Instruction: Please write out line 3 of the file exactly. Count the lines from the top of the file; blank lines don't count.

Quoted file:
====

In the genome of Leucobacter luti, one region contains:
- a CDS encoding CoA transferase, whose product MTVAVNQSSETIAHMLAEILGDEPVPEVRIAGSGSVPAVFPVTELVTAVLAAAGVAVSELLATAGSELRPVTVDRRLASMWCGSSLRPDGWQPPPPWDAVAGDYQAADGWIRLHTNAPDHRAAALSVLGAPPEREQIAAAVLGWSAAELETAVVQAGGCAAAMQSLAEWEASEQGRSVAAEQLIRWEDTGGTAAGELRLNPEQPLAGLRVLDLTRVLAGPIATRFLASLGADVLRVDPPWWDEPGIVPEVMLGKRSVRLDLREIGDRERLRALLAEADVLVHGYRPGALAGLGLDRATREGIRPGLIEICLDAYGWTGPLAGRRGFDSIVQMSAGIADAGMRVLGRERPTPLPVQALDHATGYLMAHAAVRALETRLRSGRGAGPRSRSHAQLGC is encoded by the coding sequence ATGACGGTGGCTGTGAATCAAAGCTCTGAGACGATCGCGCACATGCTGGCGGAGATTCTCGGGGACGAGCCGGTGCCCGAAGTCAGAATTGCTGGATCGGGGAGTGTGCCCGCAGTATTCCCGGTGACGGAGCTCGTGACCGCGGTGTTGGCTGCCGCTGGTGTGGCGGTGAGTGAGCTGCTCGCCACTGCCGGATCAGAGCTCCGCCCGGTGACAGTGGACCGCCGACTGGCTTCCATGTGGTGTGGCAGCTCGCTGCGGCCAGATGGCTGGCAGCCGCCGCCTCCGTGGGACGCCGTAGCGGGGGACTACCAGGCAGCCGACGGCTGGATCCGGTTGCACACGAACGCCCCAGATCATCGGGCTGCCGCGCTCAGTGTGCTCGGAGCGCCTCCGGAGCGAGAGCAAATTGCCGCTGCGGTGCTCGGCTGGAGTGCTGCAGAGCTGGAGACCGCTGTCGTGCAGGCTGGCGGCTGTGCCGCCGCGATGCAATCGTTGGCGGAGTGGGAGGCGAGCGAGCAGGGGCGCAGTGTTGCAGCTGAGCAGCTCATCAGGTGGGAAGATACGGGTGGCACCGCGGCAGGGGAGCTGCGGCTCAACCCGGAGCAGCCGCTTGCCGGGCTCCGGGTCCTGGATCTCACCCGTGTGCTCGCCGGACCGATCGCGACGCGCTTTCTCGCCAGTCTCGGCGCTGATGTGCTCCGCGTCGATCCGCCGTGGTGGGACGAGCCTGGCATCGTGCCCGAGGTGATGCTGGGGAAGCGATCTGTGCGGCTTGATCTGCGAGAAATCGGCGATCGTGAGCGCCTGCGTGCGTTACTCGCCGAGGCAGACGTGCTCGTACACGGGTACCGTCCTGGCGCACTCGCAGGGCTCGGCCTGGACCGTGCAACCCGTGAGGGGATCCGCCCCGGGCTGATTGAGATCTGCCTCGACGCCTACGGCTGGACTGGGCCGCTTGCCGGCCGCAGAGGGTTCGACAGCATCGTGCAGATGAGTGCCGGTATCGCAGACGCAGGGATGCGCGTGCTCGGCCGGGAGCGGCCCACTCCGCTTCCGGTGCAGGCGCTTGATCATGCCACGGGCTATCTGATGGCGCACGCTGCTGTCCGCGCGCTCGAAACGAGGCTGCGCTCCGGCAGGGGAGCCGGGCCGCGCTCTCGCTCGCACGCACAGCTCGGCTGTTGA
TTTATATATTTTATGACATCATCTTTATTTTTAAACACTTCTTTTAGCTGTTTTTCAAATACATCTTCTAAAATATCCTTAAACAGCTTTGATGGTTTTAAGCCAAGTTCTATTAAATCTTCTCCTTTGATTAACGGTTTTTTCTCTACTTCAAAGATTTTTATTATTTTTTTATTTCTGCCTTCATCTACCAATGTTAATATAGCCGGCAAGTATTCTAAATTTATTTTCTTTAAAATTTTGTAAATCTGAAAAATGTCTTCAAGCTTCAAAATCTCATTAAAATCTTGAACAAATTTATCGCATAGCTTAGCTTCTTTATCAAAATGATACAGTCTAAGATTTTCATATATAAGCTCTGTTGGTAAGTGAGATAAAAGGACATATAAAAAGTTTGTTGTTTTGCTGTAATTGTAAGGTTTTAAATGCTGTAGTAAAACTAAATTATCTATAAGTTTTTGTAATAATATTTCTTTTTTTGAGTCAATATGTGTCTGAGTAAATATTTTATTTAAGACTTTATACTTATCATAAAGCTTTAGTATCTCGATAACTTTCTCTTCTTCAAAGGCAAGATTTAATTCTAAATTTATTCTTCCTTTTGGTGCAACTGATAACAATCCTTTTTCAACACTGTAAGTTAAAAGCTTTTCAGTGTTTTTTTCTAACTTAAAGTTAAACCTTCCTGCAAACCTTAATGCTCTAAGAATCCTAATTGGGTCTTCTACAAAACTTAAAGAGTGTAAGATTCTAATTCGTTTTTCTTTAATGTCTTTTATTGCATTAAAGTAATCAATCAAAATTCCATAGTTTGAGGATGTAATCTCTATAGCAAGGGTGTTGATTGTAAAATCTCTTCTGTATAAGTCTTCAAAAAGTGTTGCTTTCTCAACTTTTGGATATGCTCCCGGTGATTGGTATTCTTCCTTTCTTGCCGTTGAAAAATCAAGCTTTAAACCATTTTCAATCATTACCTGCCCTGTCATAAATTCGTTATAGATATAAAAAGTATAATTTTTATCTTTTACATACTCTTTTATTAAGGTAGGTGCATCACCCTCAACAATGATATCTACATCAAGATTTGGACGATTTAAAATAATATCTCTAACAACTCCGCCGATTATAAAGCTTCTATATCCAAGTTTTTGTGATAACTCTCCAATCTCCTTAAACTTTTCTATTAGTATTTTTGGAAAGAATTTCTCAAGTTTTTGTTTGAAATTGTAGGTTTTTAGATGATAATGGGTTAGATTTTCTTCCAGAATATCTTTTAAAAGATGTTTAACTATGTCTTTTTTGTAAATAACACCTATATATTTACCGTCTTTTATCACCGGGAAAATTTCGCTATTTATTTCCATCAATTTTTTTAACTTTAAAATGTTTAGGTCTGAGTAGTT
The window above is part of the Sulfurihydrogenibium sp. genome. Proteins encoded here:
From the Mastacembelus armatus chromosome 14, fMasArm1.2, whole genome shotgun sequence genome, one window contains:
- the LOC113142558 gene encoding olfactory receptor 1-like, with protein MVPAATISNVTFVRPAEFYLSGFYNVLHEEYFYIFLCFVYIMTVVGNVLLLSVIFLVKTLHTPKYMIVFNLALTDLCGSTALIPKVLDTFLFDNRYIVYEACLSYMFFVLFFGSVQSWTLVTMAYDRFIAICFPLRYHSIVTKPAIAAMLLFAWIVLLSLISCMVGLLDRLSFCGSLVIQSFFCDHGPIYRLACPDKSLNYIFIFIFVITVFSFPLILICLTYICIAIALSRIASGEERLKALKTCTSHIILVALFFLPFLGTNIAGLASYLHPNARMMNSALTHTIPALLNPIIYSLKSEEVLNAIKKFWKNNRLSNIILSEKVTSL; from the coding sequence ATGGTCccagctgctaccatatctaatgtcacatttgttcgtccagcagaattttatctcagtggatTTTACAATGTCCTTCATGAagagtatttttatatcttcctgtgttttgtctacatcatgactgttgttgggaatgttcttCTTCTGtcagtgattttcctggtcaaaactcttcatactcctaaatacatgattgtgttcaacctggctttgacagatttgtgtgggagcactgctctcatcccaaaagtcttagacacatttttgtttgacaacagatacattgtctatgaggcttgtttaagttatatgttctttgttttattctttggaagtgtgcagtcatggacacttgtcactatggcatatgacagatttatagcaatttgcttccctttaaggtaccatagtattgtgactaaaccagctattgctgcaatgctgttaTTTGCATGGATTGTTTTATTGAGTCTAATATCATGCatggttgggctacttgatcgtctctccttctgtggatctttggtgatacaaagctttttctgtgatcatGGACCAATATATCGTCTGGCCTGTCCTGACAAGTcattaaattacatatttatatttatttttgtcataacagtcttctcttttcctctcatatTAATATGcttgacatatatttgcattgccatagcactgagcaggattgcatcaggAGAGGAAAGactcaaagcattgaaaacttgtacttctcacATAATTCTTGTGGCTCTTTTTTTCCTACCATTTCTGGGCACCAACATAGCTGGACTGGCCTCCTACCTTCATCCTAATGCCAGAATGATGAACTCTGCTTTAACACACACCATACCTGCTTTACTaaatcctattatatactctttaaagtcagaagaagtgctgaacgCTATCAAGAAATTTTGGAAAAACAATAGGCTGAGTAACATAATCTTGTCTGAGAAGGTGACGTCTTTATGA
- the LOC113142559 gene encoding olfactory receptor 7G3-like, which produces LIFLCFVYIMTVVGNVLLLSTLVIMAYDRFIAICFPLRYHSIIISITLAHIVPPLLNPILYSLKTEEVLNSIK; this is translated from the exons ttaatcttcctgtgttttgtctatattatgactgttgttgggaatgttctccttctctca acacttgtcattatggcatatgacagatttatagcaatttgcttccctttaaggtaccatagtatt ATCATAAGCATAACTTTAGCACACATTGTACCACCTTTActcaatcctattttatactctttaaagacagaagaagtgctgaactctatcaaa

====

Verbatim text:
TTTATATATTTTATGACATCATCTTTATTTTTAAACACTTCTTTTAGCTGTTTTTCAAATACATCTTCTAAAATATCCTTAAACAGCTTTGATGGTTTTAAGCCAAGTTCTATTAAATCTTCTCCTTTGATTAACGGTTTTTTCTCTACTTCAAAGATTTTTATTATTTTTTTATTTCTGCCTTCATCTACCAATGTTAATATAGCCGGCAAGTATTCTAAATTTATTTTCTTTAAAATTTTGTAAATCTGAAAAATGTCTTCAAGCTTCAAAATCTCATTAAAATCTTGAACAAATTTATCGCATAGCTTAGCTTCTTTATCAAAATGATACAGTCTAAGATTTTCATATATAAGCTCTGTTGGTAAGTGAGATAAAAGGACATATAAAAAGTTTGTTGTTTTGCTGTAATTGTAAGGTTTTAAATGCTGTAGTAAAACTAAATTATCTATAAGTTTTTGTAATAATATTTCTTTTTTTGAGTCAATATGTGTCTGAGTAAATATTTTATTTAAGACTTTATACTTATCATAAAGCTTTAGTATCTCGATAACTTTCTCTTCTTCAAAGGCAAGATTTAATTCTAAATTTATTCTTCCTTTTGGTGCAACTGATAACAATCCTTTTTCAACACTGTAAGTTAAAAGCTTTTCAGTGTTTTTTTCTAACTTAAAGTTAAACCTTCCTGCAAACCTTAATGCTCTAAGAATCCTAATTGGGTCTTCTACAAAACTTAAAGAGTGTAAGATTCTAATTCGTTTTTCTTTAATGTCTTTTATTGCATTAAAGTAATCAATCAAAATTCCATAGTTTGAGGATGTAATCTCTATAGCAAGGGTGTTGATTGTAAAATCTCTTCTGTATAAGTCTTCAAAAAGTGTTGCTTTCTCAACTTTTGGATATGCTCCCGGTGATTGGTATTCTTCCTTTCTTGCCGTTGAAAAATCAAGCTTTAAACCATTTTCAATCATTACCTGCCCTGTCATAAATTCGTTATAGATATAAAAAGTATAATTTTTATCTTTTACATACTCTTTTATTAAGGTAGGTGCATCACCCTCAACAATGATATCTACATCAAGATTTGGACGATTTAAAATAATATCTCTAACAACTCCGCCGATTATAAAGCTTCTATATCCAAGTTTTTGTGATAACTCTCCAATCTCCTTAAACTTTTCTATTAGTATTTTTGGAAAGAATTTCTCAAGTTTTTGTTTGAAATTGTAGGTTTTTAGATGATAATGGGTTAGATTTTCTTCCAGAATATCTTTTAAAAGATGTTTAACTATGTCTTTTTTGTAAATAACACCTATATATTTACCGTCTTTTATCACCGGGAAAATTTCGCTATTTATTTCCATCAATTTTTTTAACTTTAAAATGTTTAGGTCTGAGTAGTT